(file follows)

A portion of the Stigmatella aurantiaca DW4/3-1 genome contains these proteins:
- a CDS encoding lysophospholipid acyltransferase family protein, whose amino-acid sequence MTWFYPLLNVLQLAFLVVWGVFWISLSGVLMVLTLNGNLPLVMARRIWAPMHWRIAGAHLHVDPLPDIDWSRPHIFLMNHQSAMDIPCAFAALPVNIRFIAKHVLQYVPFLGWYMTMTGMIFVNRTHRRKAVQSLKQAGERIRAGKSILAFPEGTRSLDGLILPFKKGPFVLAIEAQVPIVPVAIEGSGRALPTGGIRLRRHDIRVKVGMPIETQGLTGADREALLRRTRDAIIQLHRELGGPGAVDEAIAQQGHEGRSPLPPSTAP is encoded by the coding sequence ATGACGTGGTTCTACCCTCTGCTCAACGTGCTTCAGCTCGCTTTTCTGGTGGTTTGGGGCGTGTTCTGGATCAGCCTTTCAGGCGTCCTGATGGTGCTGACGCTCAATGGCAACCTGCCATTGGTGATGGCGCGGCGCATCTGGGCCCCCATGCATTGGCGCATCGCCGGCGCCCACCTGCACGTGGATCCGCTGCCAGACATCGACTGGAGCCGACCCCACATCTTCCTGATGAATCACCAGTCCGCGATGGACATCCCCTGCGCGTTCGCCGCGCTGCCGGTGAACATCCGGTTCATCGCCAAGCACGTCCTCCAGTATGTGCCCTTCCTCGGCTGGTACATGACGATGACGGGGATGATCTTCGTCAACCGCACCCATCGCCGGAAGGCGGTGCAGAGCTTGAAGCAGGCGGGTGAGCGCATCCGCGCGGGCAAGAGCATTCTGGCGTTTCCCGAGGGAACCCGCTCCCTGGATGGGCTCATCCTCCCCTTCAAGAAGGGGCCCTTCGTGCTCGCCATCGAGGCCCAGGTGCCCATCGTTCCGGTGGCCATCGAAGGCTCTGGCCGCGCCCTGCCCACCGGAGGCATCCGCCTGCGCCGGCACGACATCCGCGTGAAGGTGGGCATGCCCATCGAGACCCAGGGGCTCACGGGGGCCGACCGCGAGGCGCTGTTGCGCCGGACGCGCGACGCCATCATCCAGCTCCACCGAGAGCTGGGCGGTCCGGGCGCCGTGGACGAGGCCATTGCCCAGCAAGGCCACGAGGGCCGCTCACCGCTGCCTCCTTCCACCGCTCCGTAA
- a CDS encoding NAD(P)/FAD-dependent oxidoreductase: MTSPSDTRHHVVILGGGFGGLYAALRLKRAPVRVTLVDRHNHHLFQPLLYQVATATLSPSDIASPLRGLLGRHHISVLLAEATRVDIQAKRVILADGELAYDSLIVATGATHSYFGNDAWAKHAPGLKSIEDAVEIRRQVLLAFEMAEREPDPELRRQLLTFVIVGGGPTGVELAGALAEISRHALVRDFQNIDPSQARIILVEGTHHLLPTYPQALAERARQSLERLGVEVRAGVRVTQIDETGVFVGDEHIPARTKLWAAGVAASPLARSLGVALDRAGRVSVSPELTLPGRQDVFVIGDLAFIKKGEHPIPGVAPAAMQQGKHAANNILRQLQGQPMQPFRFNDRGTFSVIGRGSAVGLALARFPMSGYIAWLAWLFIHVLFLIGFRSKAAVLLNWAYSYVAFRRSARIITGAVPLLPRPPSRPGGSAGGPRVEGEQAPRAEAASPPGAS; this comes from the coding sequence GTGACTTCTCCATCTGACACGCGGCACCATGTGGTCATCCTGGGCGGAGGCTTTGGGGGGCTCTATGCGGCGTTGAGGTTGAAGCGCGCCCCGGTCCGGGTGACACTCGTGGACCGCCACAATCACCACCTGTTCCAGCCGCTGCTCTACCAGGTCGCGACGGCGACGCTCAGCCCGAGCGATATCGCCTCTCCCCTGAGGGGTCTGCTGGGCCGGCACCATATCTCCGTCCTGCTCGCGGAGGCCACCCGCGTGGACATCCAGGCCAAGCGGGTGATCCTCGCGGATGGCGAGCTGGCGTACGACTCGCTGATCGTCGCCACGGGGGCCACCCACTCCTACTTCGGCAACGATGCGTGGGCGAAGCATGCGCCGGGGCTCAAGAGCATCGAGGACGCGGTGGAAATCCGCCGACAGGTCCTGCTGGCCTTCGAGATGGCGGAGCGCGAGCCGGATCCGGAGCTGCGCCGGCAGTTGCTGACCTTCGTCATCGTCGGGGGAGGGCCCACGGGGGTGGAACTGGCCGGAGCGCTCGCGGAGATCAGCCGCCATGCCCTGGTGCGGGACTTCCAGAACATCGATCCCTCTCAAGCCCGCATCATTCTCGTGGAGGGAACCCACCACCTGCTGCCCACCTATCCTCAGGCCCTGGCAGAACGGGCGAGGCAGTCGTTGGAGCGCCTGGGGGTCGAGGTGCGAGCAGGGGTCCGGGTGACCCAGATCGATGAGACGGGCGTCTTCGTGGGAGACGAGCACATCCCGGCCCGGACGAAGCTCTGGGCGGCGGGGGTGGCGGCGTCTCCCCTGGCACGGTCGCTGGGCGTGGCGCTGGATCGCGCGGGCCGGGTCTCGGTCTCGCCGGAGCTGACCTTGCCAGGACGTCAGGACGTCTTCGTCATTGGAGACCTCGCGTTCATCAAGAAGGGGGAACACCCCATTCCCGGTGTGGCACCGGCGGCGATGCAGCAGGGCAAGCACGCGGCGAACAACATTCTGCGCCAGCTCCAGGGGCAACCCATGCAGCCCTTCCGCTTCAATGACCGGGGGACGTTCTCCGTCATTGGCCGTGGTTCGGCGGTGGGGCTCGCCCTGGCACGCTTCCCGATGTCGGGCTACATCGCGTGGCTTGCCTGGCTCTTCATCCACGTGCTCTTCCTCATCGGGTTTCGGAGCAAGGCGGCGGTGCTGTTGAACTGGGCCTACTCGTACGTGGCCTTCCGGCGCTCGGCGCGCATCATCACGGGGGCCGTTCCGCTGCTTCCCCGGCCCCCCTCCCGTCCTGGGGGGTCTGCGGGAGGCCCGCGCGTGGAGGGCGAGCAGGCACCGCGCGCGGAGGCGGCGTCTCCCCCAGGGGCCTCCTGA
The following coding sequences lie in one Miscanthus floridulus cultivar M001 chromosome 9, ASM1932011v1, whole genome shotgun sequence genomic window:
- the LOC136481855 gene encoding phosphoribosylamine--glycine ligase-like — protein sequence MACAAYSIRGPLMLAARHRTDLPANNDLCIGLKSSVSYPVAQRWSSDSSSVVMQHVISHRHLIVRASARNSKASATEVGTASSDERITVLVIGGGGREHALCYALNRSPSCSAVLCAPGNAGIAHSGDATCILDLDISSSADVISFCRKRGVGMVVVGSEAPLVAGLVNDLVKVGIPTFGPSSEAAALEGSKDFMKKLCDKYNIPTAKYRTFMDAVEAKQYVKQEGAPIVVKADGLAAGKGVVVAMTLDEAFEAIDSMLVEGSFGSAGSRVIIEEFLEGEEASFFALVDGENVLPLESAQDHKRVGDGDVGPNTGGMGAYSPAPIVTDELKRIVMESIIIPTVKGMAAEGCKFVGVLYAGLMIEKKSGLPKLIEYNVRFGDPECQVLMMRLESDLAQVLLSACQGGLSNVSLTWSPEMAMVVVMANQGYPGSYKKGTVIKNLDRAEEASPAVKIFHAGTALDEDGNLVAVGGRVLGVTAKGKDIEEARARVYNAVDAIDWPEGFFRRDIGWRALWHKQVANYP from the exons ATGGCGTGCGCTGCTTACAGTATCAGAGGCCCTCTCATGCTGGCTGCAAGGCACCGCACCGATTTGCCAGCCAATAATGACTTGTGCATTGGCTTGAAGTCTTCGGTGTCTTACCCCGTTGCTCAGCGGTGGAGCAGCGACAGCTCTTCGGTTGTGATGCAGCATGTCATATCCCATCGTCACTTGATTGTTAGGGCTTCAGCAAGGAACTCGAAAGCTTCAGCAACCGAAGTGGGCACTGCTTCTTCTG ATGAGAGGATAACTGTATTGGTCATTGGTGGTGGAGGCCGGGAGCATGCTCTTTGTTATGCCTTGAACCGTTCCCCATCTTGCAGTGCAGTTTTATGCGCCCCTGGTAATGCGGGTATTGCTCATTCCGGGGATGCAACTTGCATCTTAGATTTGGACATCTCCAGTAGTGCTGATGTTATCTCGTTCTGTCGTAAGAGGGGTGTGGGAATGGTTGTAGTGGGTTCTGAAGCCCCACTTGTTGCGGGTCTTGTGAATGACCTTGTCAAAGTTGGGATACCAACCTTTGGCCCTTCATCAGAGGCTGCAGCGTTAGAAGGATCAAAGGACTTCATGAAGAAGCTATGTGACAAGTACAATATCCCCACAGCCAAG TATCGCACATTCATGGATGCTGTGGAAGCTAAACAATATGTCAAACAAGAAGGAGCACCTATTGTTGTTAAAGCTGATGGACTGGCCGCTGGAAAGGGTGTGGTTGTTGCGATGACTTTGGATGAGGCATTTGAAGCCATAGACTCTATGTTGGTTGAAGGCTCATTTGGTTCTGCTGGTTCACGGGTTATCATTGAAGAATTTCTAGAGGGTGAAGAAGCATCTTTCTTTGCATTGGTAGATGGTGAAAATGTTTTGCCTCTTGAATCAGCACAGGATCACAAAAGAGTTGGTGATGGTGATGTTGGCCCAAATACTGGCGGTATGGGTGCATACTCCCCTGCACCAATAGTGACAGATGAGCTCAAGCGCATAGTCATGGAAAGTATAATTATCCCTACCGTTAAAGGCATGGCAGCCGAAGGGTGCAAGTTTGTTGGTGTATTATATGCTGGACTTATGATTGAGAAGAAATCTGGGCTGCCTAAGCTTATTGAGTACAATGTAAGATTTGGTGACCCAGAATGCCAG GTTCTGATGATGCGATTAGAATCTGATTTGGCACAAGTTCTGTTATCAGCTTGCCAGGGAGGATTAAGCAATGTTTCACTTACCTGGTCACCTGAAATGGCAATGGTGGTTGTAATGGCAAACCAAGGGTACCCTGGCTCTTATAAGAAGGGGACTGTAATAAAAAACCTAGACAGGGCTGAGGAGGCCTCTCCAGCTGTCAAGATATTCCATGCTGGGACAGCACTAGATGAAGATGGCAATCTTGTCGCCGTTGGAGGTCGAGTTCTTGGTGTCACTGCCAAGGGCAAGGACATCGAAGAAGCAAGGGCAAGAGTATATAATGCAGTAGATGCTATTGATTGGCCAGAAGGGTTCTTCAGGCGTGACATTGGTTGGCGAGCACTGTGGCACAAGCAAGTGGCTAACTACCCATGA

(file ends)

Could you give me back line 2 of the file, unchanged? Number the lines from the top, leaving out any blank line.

- a CDS encoding lysophospholipid acyltransferase family protein, whose amino-acid sequence MTWFYPLLNVLQLAFLVVWGVFWISLSGVLMVLTLNGNLPLVMARRIWAPMHWRIAGAHLHVDPLPDIDWSRPHIFLMNHQSAMDIPCAFAALPVNIRFIAKHVLQYVPFLGWYMTMTGMIFVNRTHRRKAVQSLKQAGERIRAGKSILAFPEGTRSLDGLILPFKKGPFVLAIEAQVPIVPVAIEGSGRALPTGGIRLRRHDIRVKVGMPIETQGLTGADREALLRRTRDAIIQLHRELGGPGAVDEAIAQQGHEGRSPLPPSTAP is encoded by the coding sequence ATGACGTGGTTCTACCCTCTGCTCAACGTGCTTCAGCTCGCTTTTCTGGTGGTTTGGGGCGTGTTCTGGATCAGCCTTTCAGGCGTCCTGATGGTGCTGACGCTCAATGGCAACCTGCCATTGGTGATGGCGCGGCGCATCTGGGCCCCCATGCATTGGCGCATCGCCGGCGCCCACCTGCACGTGGATCCGCTGCCAGACATCGACTGGAGCCGACCCCACATCTTCCTGATGAATCACCAGTCCGCGATGGACATCCCCTGCGCGTTCGCCGCGCTGCCGGTGAACATCCGGTTCATCGCCAAGCACGTCCTCCAGTATGTGCCCTTCCTCGGCTGGTACATGACGATGACGGGGATGATCTTCGTCAACCGCACCCATCGCCGGAAGGCGGTGCAGAGCTTGAAGCAGGCGGGTGAGCGCATCCGCGCGGGCAAGAGCATTCTGGCGTTTCCCGAGGGAACCCGCTCCCTGGATGGGCTCATCCTCCCCTTCAAGAAGGGGCCCTTCGTGCTCGCCATCGAGGCCCAGGTGCCCATCGTTCCGGTGGCCATCGAAGGCTCTGGCCGCGCCCTGCCCACCGGAGGCATCCGCCTGCGCCGGCACGACATCCGCGTGAAGGTGGGCATGCCCATCGAGACCCAGGGGCTCACGGGGGCCGACCGCGAGGCGCTGTTGCGCCGGACGCGCGACGCCATCATCCAGCTCCACCGAGAGCTGGGCGGTCCGGGCGCCGTGGACGAGGCCATTGCCCAGCAAGGCCACGAGGGCCGCTCACCGCTGCCTCCTTCCACCGCTCCGTAA